Civil Engineer Airmen use information system to map base

Senior Airman Ryan Holland, 56th Civil Engineer Squadron engineering technician, looks through the view finder of the Trimble Total Station 5600 during a Geographic Information Systems demonstration Nov. 16, 2016, at Luke Air Force Base, Ariz. Holland and the 56th CES engineering flight is in charge of developing maps and sketching plans for events such as an airshow or wing level events.

People around the world use maps to find locations, but at Luke Air Force Base, Ariz., engineers use them for a variety of different reasons. The Airmen at the 56th Civil Engineer Squadron engineer flight make maps by using GIS.

“We use a mapping software called Geographic Information Systems,” said Senior Airman Philip Qin, 56th CES engineering technician. “This software helps us make the maps of the base.”

GIS lets the engineer flight capture all forms of geographically referenced information and transform it into the form of maps, reports, and charts.
According to Qin, the maps produced using GIS are used to accomplish many different missions on base.

“Everyone uses maps for various reasons,” he said. “The Explosive Ordinance Disposal flight use the maps to calculate explosive arc, and airfield management uses maps to generate parking plans for aircraft.”

Buildings are renovated and relocated here at Luke, and it’s the engineer’s job to update maps with any changes.

“Once the contractor turns a building over to us, we start to collect data,” Qin said. “We start with the outside then work our way inside to each individual room to finish scanning a building.”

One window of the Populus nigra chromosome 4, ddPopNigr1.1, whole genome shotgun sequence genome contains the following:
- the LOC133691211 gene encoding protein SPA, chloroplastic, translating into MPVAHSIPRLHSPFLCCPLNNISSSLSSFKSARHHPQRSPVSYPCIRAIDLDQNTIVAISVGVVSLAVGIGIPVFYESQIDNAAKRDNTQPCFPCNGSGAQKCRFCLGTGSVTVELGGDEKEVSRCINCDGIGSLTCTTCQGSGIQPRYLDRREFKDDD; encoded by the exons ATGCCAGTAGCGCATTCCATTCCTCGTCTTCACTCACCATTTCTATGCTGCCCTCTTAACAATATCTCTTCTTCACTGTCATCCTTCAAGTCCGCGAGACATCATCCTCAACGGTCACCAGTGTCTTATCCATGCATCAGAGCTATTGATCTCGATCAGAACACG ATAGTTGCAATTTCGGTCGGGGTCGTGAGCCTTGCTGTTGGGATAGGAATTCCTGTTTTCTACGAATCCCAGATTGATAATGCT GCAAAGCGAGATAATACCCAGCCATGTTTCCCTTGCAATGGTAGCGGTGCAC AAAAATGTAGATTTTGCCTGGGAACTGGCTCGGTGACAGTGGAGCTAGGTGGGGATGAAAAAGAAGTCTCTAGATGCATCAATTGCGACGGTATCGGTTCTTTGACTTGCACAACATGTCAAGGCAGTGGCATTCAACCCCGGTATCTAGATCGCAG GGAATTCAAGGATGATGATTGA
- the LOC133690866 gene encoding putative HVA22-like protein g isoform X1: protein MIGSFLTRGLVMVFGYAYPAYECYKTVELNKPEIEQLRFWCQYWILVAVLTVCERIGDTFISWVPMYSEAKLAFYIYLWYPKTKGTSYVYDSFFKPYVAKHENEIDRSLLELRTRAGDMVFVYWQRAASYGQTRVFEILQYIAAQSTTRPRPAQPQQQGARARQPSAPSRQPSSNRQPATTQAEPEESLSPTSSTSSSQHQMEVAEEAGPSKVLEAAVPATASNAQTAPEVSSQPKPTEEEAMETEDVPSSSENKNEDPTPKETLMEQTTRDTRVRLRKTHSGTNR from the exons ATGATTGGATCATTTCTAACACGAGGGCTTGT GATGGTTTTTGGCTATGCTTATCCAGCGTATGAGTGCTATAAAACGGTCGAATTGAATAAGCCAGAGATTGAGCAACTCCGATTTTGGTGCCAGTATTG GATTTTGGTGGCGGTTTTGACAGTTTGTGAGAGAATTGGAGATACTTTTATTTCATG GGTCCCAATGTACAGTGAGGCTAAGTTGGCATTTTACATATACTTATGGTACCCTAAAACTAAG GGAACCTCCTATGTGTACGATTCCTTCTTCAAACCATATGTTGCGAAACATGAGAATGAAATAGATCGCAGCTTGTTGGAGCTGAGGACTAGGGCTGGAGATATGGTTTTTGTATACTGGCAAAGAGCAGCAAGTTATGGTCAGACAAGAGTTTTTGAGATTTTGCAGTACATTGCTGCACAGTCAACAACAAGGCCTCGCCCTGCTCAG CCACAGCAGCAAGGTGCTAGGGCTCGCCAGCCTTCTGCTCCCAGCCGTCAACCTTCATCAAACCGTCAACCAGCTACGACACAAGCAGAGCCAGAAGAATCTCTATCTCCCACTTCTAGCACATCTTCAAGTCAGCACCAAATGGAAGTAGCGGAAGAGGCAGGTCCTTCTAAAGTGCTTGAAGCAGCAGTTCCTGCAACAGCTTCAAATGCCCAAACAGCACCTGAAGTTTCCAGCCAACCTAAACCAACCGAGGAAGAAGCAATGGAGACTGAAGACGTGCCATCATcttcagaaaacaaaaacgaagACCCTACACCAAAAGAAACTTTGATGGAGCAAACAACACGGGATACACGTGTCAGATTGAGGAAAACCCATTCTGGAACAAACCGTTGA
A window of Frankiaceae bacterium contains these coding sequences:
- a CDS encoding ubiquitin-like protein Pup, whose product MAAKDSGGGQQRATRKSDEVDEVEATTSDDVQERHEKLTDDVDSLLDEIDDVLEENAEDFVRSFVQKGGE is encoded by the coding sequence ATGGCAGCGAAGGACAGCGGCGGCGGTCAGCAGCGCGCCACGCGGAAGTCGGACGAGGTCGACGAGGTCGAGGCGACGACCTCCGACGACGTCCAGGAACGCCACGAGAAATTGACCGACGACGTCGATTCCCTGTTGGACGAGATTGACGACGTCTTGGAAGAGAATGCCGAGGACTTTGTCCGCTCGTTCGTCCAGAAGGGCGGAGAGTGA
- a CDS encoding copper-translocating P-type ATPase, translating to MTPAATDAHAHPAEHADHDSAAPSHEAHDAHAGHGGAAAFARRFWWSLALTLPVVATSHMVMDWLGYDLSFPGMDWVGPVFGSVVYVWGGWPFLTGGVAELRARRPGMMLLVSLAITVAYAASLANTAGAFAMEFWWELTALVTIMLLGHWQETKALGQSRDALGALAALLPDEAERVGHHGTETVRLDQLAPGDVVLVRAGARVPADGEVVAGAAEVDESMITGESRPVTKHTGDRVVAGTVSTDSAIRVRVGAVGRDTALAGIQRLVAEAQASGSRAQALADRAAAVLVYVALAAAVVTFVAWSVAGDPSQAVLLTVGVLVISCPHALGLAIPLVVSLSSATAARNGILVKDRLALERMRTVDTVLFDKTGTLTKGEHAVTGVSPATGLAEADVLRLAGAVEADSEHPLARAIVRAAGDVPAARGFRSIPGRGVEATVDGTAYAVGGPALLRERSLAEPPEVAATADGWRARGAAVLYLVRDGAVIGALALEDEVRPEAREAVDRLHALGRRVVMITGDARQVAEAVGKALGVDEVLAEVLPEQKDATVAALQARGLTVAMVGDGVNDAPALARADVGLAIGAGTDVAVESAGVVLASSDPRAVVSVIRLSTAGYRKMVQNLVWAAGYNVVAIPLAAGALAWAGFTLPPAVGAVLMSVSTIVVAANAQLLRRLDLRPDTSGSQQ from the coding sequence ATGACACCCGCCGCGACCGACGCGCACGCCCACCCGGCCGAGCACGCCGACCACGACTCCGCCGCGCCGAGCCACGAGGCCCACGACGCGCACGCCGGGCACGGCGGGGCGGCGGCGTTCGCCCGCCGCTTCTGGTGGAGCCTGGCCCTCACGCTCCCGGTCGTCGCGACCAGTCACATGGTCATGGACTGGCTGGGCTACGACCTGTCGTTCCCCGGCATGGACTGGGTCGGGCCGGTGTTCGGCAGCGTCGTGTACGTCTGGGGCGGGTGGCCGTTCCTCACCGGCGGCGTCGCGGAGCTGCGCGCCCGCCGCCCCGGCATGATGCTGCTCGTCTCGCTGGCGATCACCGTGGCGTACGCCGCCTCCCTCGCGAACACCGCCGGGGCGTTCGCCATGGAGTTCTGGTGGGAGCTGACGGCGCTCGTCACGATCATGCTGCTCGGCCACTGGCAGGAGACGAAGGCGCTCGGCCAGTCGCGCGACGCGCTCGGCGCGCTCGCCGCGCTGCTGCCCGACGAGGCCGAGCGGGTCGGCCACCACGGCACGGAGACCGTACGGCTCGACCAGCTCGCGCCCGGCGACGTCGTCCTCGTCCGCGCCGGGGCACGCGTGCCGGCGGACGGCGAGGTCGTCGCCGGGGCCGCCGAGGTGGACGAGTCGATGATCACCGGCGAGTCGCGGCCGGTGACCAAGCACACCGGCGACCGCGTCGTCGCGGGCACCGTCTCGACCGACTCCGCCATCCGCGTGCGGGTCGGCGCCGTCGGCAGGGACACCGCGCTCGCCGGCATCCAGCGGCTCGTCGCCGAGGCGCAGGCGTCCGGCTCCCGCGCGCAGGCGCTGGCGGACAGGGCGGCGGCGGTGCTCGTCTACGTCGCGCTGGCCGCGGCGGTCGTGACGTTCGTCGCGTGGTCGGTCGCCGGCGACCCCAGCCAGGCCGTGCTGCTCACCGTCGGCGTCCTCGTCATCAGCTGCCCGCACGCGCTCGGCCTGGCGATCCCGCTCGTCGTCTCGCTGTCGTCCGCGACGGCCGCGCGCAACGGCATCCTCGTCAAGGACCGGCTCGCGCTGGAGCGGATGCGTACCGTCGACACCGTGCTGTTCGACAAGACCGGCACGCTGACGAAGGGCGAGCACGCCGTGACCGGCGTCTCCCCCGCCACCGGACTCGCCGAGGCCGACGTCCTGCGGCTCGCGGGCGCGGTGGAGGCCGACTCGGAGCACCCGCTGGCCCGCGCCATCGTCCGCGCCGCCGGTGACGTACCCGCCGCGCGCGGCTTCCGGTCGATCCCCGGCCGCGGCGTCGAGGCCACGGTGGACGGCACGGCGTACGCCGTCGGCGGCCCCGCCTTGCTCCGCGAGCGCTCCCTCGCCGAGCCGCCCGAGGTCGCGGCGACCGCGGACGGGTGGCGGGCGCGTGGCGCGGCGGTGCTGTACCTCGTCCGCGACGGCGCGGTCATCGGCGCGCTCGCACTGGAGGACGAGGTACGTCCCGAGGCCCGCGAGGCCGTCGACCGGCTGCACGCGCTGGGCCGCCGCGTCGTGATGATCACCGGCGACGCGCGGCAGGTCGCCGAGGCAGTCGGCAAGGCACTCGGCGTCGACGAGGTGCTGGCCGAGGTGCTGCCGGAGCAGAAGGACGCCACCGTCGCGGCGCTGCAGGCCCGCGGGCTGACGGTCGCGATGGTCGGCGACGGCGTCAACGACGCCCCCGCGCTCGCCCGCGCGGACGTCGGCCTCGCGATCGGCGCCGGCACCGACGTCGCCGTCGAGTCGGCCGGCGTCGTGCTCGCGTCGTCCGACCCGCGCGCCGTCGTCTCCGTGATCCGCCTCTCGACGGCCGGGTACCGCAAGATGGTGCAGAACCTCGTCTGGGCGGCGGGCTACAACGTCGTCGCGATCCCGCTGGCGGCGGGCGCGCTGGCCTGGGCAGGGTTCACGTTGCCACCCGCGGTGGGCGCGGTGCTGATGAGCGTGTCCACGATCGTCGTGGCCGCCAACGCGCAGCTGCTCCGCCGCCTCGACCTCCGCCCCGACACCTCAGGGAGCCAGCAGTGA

Not only do engineers use GIS to map buildings, they also use it to gather information on emergency crash sites.

“When it comes to an emergency crash site, we’re usually the first responders to survey the site,” said Senior Airman Ryan Holland, 56th CES engineering technician. “GIS is used to determine the flight path and what type of terrain the plane crashed on.”

Engineers also use it to sketch layouts for big events around Luke.

“Our biggest layout sketch would have to be for the Airshow,” Holland said. “It take us about three months’ worth of planning to gather all the intelligence to make a final airshow map.”

A lot of work goes into making maps, however no one really knowing who makes them according to Holland.

“We’re really invisible to the Luke community,” he said. “People see us out and about with our equipment but don’t know why we exist. With Luke being the future of Airpower, there will be constant changes around the base, and we will be the first ones to document that change.”


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